Summary: The state auditor last week released the second of two reviews of the renaissance schools program in Camden’s state-operated schools, detailing how the state had failed between 2016 and 2018 to ensure proper enrollment and hiring processes had been followed.
What it means: The audit is hardly an indictment of the controversial schools or the program started in 2012 to open the way for a massive expansion of charter-led schools. In fact, the audit said the state and schools had followed the “applicable provisions” of the Urban Hope Act that created the schools, which now serve nearly 4,000 of the city’s children.
Still … The audit does raise the question of how diligently the state and the state-operated Camden school district are overseeing the 11 renaissance schools to ensure they follow other state requirements about hiring and certification. Similar issues plague traditional school districts as well, but none are being watched as closely — and debated as hotly — as those in Camden.
Most concerning: The audit found that a third of sampled staff in the three charter networks operating as renaissance schools had not gone through required criminal-background checks. Half of them had gone through checks elsewhere, but at least 28 had not undergone checks at all — and five would have been disqualified from employment. The audit also found a quarter of the teachers did not have appropriate certifications, and one principal didn’t have a supervisor’s certification at all.
Who’s to blame: This audit focuses on the state’s oversight of the schools; it follows an audit two weeks ago of the state-run Camden school district that included a lengthy section on enrollment in the renaissance schools. It found that while the renaissance schools are advertised as drawing students from their respective neighborhoods, the same as traditional schools, the district-run enrollment system only placed half of the students in schools in their neighborhoods.
What the state doesn’t know: The latest audit raises the question of whether the state’s required evaluations of the schools in general are all that rigorous. In 2016, the state’s lone inspection was a half-day, pre-announced visit to a single school, according to the audit. It said that was the state’s last on-site inspection. “The department’s current oversight process provides limited assurances that renaissance school projects are meeting their goals and are complying with state laws and regulations.”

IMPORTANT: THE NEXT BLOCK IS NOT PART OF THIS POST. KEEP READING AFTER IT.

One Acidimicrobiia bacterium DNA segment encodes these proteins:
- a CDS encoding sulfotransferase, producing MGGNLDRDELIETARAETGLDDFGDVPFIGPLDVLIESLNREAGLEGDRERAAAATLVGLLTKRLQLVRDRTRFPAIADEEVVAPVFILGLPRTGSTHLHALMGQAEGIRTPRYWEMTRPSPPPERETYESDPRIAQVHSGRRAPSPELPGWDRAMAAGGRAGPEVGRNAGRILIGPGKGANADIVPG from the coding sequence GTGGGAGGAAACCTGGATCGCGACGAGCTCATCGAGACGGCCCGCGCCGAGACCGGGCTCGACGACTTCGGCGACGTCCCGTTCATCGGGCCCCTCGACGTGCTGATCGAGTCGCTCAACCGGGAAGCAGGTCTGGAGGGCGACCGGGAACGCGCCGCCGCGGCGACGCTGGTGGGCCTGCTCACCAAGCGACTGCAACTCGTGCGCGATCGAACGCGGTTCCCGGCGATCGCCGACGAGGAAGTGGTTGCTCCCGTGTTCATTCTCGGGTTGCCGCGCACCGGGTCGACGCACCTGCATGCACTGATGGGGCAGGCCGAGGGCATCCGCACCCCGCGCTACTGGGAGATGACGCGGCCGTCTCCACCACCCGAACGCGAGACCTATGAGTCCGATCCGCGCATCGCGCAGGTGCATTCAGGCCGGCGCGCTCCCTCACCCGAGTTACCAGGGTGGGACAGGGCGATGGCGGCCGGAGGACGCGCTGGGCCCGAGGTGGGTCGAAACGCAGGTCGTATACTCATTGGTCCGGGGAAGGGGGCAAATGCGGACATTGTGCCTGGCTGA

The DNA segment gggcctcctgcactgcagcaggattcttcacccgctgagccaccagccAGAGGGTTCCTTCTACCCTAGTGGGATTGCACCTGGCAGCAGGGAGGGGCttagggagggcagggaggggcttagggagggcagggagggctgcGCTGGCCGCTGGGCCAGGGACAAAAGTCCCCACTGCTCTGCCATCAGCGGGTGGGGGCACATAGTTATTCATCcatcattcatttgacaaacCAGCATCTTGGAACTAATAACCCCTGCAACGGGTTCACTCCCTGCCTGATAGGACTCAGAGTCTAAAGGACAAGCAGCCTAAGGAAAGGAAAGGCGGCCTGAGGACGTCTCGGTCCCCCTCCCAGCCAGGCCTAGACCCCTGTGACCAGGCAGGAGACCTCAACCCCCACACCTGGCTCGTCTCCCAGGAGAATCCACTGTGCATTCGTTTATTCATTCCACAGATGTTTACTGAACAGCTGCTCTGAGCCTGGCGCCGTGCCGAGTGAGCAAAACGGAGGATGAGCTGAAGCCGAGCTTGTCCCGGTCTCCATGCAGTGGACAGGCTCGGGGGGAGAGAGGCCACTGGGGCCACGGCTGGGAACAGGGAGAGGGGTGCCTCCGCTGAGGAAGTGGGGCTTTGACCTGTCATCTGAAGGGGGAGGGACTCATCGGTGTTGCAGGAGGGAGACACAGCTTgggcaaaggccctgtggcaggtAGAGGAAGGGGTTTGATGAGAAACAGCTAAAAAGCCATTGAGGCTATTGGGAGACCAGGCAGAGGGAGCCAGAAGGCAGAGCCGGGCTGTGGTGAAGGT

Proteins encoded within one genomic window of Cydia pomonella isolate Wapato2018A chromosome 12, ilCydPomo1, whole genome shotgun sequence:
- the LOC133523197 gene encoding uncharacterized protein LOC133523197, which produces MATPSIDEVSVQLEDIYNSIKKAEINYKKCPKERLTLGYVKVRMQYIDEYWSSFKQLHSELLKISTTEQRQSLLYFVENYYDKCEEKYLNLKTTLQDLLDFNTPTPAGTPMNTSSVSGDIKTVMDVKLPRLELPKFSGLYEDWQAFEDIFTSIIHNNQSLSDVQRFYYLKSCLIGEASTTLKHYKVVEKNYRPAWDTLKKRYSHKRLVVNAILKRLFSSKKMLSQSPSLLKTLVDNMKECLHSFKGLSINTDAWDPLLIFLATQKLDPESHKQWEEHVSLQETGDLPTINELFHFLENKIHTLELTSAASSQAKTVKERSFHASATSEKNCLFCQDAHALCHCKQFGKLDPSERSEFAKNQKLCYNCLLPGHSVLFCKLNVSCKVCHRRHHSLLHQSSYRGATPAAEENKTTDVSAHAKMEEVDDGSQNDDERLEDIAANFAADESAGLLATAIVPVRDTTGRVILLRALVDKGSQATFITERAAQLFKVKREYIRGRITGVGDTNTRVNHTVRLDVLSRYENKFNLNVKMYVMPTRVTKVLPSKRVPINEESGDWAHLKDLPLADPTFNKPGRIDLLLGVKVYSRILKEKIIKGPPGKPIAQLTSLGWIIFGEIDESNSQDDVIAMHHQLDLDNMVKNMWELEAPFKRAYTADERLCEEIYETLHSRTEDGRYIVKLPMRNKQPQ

The state’s response: The audits include a written response from the state agency being audited; by and large, the state Department of Education concedes the problems exist and promises remedial action.
Renaissance response: One of the three charter networks operating renaissance schools issued its own statement yesterday, saying it had revised its policies and was working to improve its procedures as well. “We are fully compliant with all staff background checks, and we have put additional checks in place to prevent an issue in the future,” read the statement from the KIPP network, which operates three schools in Camden. “In addition, we have implemented an action plan to resolve any remaining certifications issues.”
Who’s the state auditor: First established in 1934, the Office of the State Auditor is a function of the state Legislature that performs financial and performance audits of state agencies and programs to ensure they fulfill the intent of legislation. Its findings are published periodically and forwarded to the state Senate and Assembly leadership for follow-up. Appointed by the state legislature, the current state auditor is Stephen Eels.